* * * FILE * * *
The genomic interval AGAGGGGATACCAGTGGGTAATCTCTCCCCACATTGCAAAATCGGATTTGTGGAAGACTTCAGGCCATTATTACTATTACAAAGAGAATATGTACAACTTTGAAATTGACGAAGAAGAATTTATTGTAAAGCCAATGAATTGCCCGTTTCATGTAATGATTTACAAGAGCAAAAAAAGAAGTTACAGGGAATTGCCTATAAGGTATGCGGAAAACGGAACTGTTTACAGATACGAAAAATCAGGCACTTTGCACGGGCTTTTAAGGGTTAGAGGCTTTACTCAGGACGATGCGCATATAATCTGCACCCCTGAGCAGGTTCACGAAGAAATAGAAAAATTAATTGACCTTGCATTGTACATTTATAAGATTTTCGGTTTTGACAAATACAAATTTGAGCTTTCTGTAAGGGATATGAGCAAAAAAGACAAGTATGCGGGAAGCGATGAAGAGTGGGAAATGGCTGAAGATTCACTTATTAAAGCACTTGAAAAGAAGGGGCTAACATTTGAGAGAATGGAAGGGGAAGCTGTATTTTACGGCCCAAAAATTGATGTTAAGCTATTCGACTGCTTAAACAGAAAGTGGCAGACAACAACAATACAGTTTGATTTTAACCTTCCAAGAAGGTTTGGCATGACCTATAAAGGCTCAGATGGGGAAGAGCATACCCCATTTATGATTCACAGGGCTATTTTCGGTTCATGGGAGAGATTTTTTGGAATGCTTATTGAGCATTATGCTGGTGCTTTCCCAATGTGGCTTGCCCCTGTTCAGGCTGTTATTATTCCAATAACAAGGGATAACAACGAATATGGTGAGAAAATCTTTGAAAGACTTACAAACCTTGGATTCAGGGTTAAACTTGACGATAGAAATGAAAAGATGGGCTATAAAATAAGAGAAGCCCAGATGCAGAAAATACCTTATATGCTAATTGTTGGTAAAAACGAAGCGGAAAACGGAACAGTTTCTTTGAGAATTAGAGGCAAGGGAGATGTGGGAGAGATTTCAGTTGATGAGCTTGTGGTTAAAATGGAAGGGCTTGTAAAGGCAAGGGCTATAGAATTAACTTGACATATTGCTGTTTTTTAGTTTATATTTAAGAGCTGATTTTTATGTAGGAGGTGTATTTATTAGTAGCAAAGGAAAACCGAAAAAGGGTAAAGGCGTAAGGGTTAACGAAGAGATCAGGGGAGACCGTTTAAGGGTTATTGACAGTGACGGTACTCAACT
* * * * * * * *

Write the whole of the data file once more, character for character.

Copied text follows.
The genomic interval AGAGGGGATACCAGTGGGTAATCTCTCCCCACATTGCAAAATCGGATTTGTGGAAGACTTCAGGCCATTATTACTATTACAAAGAGAATATGTACAACTTTGAAATTGACGAAGAAGAATTTATTGTAAAGCCAATGAATTGCCCGTTTCATGTAATGATTTACAAGAGCAAAAAAAGAAGTTACAGGGAATTGCCTATAAGGTATGCGGAAAACGGAACTGTTTACAGATACGAAAAATCAGGCACTTTGCACGGGCTTTTAAGGGTTAGAGGCTTTACTCAGGACGATGCGCATATAATCTGCACCCCTGAGCAGGTTCACGAAGAAATAGAAAAATTAATTGACCTTGCATTGTACATTTATAAGATTTTCGGTTTTGACAAATACAAATTTGAGCTTTCTGTAAGGGATATGAGCAAAAAAGACAAGTATGCGGGAAGCGATGAAGAGTGGGAAATGGCTGAAGATTCACTTATTAAAGCACTTGAAAAGAAGGGGCTAACATTTGAGAGAATGGAAGGGGAAGCTGTATTTTACGGCCCAAAAATTGATGTTAAGCTATTCGACTGCTTAAACAGAAAGTGGCAGACAACAACAATACAGTTTGATTTTAACCTTCCAAGAAGGTTTGGCATGACCTATAAAGGCTCAGATGGGGAAGAGCATACCCCATTTATGATTCACAGGGCTATTTTCGGTTCATGGGAGAGATTTTTTGGAATGCTTATTGAGCATTATGCTGGTGCTTTCCCAATGTGGCTTGCCCCTGTTCAGGCTGTTATTATTCCAATAACAAGGGATAACAACGAATATGGTGAGAAAATCTTTGAAAGACTTACAAACCTTGGATTCAGGGTTAAACTTGACGATAGAAATGAAAAGATGGGCTATAAAATAAGAGAAGCCCAGATGCAGAAAATACCTTATATGCTAATTGTTGGTAAAAACGAAGCGGAAAACGGAACAGTTTCTTTGAGAATTAGAGGCAAGGGAGATGTGGGAGAGATTTCAGTTGATGAGCTTGTGGTTAAAATGGAAGGGCTTGTAAAGGCAAGGGCTATAGAATTAACTTGACATATTGCTGTTTTTTAGTTTATATTTAAGAGCTGATTTTTATGTAGGAGGTGTATTTATTAGTAGCAAAGGAAAACCGAAAAAGGGTAAAGGCGTAAGGGTTAACGAAGAGATCAGGGGAGACCGTTTAAGGGTTATTGACAGTGACGGTACTCAACT